Many 18th and 19th century downturns were probably recessions rather than depressions but the term recession wasn’t used until after WWII. On average, pre-war depressions were considerably more severe than post-war recessions. This is because when governments in the earlier period were faced with a downturn, they made it worse by contractionary monetary policy, as well as trying to balance their budgets by increasing taxes and reducing spending, and lifting tariffs. This led to falls in wages and prices, which we don’t commonly see in recessions. Booms were also more pronounced, leading to boom and bust cycles.
After the war, major countries vowed not to allow a repeat of the depressions of earlier times and initiated expansionary economic policies during downturns as urged by leading economist John Maynard Keynes. Also, rather than dig up memories of depressions, a new word was sought, and economic downturns came to be known as recessions (recess is from the Latin “recessus”, meaning “a going back”).
The new term came with a fresh set of policy responses to downturns. Governments implemented expansionary fiscal and monetary policies to try and get the economy moving again. The general result was that post-war recessions were less severe than pre-war depressions. There have been a number of exceptions. Russia’s economy shrank nearly 50% in the first half of the 1990s, while other ex-Soviet republics were also in depression as defined above (a fall in GDP for 2-4 years, or a decline of 10% over any period). Finland’s economy contracted for three years in the early 1990s. During the Asian financial crisis of the late 1990s, Indonesia’s GDP fell 18% in 1998, Thailand’s by 15% over two years, and Malaysia’s by 11% in a year.
None of these exceptions were commonly referred to as a depression though. Indeed, they didn’t display all the usual characteristics of depressions, which include falling asset prices, reduced credit, lower prices and declining economic activity, only some of them. High inflation was a feature in the ex-Soviet states and in the Asian crisis. Japan met most of the criteria, however, when its GDP fell 1.0% between 1997 and 2001. Prices also declined 1.0%, wages were down 5.5%, bank lending decreased 16% and property and share values plummeted. But the depression word wasn’t used, and perhaps rightly so as the declines were far milder than those in many pre-war downturns.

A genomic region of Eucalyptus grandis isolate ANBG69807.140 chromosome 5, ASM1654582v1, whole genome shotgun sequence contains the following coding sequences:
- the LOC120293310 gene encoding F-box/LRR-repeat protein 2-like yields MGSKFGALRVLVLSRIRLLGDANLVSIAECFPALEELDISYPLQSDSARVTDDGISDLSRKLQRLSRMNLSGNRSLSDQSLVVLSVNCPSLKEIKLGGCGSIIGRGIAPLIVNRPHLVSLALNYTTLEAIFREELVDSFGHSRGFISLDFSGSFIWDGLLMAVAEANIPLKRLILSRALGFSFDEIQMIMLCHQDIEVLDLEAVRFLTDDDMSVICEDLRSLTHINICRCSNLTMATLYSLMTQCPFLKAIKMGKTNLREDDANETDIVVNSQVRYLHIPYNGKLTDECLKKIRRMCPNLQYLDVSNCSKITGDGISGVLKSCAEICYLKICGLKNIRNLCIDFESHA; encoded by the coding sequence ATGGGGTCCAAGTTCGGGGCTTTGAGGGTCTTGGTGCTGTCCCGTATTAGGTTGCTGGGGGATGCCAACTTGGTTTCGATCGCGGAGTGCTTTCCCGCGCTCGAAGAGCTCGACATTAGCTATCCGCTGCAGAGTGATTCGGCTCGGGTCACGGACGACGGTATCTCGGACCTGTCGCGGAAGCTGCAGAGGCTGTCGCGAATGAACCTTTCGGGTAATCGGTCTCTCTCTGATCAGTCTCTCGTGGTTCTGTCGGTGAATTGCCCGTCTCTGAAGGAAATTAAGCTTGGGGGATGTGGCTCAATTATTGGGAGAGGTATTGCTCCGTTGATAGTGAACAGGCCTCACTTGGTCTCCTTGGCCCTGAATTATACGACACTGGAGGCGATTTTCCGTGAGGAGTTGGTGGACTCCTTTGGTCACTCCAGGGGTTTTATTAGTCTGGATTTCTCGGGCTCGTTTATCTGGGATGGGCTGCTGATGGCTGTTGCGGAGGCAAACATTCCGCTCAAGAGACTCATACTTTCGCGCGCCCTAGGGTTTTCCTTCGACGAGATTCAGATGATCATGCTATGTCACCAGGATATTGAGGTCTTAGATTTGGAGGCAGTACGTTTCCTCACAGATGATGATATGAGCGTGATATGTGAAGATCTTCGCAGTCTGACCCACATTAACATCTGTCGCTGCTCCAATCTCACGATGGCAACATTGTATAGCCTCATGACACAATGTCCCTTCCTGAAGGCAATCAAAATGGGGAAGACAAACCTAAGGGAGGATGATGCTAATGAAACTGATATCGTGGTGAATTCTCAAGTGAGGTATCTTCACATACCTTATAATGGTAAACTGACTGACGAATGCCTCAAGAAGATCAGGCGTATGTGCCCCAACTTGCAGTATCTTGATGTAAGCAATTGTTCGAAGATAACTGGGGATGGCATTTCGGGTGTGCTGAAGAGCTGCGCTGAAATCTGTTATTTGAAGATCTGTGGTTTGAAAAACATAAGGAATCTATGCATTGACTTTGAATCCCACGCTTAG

The recession of 2007-2009, with its Global Financial Crisis, has been described as the most severe global downturn since the Great Depression and has been dubbed the Great Recession. In the US, GDP fell 12.8% and the unemployment rate blew out to 10.1%. Housing prices collapsed in many areas and several large financial institutions went under. In April 2011, 26% of Americans thought the economy was still in recession, while 29% said it was in depression. This is despite annualized GDP growth of 1.8% in the March quarter.
Thus the difference between recession and depression is hazy. NBER has a qualitative definition for a recession but no separate one for a depression. Quantitative benchmarks are used in many countries to determine the difference, although the measures are far from perfect. Pre-WWII downturns were called depressions. Since then, the term recession has been used. Whether some of the post-war downturns can be called depressions is quite subjective.